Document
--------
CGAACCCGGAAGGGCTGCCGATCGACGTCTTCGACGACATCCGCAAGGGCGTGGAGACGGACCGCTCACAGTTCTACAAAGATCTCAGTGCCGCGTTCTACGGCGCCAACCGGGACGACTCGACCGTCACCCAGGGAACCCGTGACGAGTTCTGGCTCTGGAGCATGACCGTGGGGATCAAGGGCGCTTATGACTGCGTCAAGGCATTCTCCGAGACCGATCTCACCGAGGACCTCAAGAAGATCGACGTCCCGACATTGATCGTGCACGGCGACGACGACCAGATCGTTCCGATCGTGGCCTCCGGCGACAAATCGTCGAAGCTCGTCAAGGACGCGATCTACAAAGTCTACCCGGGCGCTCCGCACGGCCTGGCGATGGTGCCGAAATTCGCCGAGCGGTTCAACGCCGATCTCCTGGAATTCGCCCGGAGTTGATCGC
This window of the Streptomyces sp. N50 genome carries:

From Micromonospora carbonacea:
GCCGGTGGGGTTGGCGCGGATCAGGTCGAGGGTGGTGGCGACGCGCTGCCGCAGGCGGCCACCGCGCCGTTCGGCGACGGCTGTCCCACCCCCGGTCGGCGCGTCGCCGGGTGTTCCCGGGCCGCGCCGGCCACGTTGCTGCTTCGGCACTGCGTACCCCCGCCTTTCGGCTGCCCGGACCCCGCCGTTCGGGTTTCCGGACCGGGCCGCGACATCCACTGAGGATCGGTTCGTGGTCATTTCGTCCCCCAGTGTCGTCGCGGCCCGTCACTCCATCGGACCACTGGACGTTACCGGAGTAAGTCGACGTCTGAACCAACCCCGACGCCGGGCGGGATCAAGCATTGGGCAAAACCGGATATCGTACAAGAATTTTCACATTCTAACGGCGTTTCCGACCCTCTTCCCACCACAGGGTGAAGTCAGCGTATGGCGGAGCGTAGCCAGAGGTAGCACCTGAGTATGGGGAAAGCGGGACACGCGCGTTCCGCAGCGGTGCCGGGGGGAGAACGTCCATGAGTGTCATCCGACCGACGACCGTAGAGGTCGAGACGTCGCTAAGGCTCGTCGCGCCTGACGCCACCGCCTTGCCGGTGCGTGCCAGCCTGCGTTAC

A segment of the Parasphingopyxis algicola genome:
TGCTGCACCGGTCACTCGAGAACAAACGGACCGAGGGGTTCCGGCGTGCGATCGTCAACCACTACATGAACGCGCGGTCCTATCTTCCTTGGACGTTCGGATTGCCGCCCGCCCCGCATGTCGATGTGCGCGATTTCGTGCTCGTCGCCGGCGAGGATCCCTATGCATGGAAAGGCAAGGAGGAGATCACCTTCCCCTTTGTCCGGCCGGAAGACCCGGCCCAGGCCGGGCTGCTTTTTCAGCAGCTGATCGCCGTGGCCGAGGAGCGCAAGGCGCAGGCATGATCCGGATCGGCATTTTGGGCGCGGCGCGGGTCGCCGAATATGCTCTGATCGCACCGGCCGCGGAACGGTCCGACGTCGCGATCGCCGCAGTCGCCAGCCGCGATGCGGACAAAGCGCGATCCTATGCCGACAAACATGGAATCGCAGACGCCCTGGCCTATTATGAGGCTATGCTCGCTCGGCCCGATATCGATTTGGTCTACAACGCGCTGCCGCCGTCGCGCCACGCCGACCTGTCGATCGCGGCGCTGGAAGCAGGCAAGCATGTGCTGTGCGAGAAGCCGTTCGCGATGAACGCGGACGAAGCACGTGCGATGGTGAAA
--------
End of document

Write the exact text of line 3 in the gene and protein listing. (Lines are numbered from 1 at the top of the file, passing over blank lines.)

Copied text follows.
From Micromonospora carbonacea: